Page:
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Churches & Non-Profits

Religious and charitable organizations are two of the most vulnerable sectors for fraud schemes.  According to the 2012 ACFE Report to the Nations on Occupational Fraud and Abuse, the reported frequency of fraud among charitable and religious organizations exceeded that of construction fraud, real estate fraud, oil & gas fraud, and telecommunications fraud just to name a few.  The median fraud loss for these charitable organizations was $85,000.   Unfortunately, because of the lack of sufficient internal controls, the average fraud scheme took years to be detected. 

Not-for-profit organizations face very unique and challenging obstacles to fraud prevention.  After all, your organization consists primarily, if not entirely, of volunteers.  When we approach charitable work from our own perspective, we make some basic assumptions.  A major assumption is that everyone else associated with the charity shares the same value system that we have.  Of course they are honest.  Why else would they want to participate in charitable work?  Another obstacle to fraud prevention is the human condition, our uneasiness with scrutinizing another’s integrity.  An additional consideration is that those who embezzle from charitable organizations do so because the absence of internal controls provides the opportunity.  Another factor, especially true for some houses of worship, is a resistance to run the business end of the organization like a business.  Often, we feel called by our faith to blindly trust others.  Those factors often make charitable organizations ripe for fraud.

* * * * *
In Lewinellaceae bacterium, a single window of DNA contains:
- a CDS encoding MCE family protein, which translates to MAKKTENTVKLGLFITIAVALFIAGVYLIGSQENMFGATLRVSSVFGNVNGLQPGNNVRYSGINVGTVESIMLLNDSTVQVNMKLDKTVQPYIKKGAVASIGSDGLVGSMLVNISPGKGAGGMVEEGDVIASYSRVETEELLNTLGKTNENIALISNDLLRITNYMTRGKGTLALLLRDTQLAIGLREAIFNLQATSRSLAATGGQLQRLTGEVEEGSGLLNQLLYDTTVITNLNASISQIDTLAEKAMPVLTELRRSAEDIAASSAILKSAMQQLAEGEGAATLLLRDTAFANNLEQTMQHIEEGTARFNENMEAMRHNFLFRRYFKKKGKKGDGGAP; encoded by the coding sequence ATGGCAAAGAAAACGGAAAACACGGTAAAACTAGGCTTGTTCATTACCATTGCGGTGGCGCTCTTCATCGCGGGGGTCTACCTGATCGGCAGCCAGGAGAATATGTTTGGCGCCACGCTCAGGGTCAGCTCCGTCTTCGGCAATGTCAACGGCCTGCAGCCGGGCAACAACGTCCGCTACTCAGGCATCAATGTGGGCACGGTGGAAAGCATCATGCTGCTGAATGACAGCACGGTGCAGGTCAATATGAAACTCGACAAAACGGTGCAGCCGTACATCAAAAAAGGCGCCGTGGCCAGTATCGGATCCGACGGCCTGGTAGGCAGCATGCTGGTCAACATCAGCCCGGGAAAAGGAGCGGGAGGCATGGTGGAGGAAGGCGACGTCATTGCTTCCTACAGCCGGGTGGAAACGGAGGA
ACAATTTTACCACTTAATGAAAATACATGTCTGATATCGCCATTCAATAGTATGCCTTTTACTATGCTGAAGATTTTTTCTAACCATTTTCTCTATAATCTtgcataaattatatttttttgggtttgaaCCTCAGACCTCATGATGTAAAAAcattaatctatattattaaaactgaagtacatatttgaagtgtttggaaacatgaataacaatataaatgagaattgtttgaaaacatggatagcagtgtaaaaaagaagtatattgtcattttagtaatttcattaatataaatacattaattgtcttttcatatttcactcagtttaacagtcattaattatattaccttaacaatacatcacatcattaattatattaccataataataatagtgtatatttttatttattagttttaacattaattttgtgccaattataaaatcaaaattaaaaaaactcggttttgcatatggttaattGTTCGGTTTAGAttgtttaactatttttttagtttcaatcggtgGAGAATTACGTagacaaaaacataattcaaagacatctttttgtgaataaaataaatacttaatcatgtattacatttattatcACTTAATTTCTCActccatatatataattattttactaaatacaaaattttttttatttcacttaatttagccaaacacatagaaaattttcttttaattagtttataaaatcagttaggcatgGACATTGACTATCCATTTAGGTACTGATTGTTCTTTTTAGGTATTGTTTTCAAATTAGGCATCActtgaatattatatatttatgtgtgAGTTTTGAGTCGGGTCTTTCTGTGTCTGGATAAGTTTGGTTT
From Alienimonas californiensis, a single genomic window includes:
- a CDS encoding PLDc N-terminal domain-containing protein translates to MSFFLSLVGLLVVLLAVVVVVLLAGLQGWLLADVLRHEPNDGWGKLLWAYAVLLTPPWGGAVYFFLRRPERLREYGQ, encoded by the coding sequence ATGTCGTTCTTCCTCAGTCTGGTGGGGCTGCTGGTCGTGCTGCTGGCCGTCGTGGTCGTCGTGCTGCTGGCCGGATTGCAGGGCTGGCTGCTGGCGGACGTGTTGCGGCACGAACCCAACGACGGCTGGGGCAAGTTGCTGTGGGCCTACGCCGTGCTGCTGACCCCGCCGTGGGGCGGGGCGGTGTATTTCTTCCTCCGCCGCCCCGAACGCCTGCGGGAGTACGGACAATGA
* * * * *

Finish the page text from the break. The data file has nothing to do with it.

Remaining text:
But, those reasons often overshadow a higher principle.  Aren’t we being entrusted with someone else’s hard earned money?  Our greater duty, by our faith and social responsibility, is to be good stewards with the money entrusted to the organization.  And this can be accomplished without placing anyone under scrutiny.  When this principle is explained to the staff, the majority will understand and appreciate the professionalism of the organization they serve.  We are not actually scrutinizing anyone’s behavior.  We are simply implementing internal controls.  If someone within the organization is uncomfortable with this concept, it is a clue that should not be ignored.  When someone is uncomfortable, it normally means that they are uneasy with the implementation of controls, or they have something to hide.  Both reasons are obstacles to fraud prevention. 

A sound plan to implement internal controls will significantly reduce the opportunity for fraud.  And, as an added bonus, your organization will be more transparent and healthy.    

For further information, Please contact us at (909) 720-0230.